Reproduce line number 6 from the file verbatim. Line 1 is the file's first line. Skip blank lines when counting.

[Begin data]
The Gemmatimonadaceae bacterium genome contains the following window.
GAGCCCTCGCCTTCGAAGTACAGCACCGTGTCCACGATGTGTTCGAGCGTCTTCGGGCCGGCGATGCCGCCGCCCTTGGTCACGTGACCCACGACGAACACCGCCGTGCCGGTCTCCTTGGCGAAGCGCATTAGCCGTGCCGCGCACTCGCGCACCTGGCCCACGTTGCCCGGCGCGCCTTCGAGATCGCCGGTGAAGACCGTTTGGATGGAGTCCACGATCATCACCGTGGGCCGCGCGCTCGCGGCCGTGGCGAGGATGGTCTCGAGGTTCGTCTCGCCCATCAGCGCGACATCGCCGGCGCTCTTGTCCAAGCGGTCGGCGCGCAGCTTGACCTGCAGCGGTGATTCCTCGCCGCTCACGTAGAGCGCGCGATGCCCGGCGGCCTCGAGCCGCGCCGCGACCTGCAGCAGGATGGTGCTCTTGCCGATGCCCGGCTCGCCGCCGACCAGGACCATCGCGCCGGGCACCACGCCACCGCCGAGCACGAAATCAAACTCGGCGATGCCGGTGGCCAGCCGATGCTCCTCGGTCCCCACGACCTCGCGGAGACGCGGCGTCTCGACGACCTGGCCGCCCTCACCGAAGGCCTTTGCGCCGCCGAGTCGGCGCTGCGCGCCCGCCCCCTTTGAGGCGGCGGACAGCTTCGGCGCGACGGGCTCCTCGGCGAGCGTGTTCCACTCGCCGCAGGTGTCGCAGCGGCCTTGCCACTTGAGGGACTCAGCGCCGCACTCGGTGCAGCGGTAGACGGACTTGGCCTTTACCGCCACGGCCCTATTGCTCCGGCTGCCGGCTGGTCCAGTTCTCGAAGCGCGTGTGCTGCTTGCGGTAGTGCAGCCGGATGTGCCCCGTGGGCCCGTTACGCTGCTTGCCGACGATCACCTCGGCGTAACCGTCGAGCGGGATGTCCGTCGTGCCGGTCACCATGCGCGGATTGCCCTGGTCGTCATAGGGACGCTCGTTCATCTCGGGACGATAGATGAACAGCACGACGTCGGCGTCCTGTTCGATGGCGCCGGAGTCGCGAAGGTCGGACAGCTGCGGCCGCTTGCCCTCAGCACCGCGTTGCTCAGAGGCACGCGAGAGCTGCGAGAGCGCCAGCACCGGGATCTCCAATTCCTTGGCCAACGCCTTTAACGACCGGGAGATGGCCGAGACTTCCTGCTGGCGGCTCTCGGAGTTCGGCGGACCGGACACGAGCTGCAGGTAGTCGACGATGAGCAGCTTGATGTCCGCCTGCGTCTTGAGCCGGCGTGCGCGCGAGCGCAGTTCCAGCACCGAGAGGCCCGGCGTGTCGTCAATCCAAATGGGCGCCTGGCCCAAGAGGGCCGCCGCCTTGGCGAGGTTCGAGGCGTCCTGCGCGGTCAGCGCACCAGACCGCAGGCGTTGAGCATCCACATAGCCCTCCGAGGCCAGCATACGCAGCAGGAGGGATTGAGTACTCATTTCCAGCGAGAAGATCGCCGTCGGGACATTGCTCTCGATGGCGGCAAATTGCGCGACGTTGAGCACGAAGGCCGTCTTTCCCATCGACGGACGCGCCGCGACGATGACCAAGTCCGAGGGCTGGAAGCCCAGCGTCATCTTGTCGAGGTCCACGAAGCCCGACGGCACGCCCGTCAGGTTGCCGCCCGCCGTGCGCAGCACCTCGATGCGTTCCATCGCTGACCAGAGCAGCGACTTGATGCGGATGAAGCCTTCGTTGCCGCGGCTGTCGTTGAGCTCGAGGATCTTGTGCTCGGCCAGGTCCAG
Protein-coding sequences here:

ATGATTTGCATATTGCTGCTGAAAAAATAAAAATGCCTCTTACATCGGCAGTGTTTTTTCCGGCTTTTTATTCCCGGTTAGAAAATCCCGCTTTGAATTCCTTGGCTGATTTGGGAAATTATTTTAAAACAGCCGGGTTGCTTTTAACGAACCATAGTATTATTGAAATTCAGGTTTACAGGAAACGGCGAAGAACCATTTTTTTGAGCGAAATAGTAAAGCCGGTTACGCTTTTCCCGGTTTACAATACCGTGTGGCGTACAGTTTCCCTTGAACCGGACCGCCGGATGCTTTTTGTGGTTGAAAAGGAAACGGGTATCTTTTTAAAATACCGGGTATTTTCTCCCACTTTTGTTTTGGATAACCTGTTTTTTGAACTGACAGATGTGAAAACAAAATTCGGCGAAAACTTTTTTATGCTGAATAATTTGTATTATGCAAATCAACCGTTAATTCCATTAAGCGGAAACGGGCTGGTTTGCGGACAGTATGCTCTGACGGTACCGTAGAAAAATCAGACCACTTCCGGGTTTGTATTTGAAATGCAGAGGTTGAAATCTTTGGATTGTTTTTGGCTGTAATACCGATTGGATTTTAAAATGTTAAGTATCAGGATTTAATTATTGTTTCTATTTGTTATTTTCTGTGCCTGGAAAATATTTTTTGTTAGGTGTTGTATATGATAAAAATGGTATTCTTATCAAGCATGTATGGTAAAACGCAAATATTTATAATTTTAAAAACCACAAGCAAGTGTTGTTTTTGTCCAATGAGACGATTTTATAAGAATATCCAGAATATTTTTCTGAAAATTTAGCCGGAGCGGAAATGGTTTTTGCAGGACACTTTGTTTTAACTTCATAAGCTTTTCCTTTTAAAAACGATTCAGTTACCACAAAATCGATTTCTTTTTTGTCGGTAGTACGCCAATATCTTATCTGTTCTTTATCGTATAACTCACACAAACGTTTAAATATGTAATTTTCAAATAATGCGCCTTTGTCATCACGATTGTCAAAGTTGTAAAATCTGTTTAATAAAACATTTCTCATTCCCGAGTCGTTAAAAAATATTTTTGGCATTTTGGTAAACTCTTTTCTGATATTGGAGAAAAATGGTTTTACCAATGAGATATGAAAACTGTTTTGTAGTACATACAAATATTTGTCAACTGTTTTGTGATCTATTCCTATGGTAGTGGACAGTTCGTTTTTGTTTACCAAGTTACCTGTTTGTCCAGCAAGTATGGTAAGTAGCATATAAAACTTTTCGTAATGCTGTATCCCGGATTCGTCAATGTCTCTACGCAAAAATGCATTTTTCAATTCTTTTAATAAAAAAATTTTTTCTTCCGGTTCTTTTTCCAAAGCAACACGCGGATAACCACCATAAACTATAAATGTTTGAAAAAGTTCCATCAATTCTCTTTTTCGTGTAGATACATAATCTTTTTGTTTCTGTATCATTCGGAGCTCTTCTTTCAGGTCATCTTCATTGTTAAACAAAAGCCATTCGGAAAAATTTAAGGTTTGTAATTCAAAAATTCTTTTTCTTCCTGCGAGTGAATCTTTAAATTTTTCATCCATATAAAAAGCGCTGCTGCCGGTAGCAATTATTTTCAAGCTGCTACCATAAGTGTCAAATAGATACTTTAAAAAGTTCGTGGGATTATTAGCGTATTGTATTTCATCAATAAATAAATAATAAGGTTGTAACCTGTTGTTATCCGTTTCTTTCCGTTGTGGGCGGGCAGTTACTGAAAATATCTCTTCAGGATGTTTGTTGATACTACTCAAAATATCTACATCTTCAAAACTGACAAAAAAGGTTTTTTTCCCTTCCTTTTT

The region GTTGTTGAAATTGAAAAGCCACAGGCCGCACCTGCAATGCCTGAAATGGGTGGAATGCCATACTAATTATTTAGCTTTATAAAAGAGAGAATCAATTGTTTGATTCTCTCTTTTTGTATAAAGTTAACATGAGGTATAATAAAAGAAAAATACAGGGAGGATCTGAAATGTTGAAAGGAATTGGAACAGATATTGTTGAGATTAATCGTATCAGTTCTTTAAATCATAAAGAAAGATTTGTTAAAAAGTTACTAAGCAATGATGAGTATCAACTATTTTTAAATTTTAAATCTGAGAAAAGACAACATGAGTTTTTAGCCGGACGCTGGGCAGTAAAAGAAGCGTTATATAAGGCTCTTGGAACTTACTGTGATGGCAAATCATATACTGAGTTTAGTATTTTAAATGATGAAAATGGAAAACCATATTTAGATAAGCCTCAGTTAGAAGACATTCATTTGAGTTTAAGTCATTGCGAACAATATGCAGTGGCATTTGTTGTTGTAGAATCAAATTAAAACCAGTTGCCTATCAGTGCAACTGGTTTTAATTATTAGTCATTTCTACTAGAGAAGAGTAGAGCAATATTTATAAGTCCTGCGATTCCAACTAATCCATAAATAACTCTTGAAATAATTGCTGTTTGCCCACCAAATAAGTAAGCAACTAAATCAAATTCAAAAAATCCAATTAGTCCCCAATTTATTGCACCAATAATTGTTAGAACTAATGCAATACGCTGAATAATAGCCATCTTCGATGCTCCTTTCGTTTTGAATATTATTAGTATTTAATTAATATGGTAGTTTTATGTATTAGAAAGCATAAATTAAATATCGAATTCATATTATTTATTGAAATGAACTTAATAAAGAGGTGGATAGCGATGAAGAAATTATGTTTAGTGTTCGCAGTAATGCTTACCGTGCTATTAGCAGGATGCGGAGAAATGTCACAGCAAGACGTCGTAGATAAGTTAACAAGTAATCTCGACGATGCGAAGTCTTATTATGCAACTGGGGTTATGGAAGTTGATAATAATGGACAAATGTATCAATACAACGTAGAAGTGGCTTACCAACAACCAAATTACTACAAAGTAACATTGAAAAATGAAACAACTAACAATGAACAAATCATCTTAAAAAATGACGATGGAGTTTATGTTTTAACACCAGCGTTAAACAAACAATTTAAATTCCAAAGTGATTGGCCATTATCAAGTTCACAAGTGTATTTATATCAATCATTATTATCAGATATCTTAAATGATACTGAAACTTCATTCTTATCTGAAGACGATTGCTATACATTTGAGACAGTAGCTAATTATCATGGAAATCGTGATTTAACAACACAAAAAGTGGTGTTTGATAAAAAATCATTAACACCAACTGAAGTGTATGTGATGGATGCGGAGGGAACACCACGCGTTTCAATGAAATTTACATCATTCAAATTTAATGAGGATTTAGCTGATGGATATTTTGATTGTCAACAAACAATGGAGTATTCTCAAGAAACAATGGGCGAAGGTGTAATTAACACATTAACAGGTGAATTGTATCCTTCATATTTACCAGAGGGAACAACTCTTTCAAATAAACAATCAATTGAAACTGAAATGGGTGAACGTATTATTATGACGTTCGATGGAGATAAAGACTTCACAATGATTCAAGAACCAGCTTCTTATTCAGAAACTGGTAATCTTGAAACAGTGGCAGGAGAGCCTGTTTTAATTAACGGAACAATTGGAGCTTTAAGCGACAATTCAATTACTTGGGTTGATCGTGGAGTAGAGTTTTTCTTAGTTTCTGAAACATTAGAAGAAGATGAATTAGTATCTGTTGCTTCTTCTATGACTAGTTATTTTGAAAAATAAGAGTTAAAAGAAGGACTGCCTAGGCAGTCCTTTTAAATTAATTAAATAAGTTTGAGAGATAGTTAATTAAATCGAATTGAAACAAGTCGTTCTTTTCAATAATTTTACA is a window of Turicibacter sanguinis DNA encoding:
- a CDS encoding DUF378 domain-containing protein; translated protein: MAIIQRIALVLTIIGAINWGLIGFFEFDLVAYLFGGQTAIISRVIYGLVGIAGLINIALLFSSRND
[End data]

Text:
- a CDS encoding DUF378 domain-containing protein; translated protein: MAIIQRIALVLTIIGAINWGLIGFFEFDLVAYLFGGQTAIISRVIYGLVGIAGLINIALLFSSRND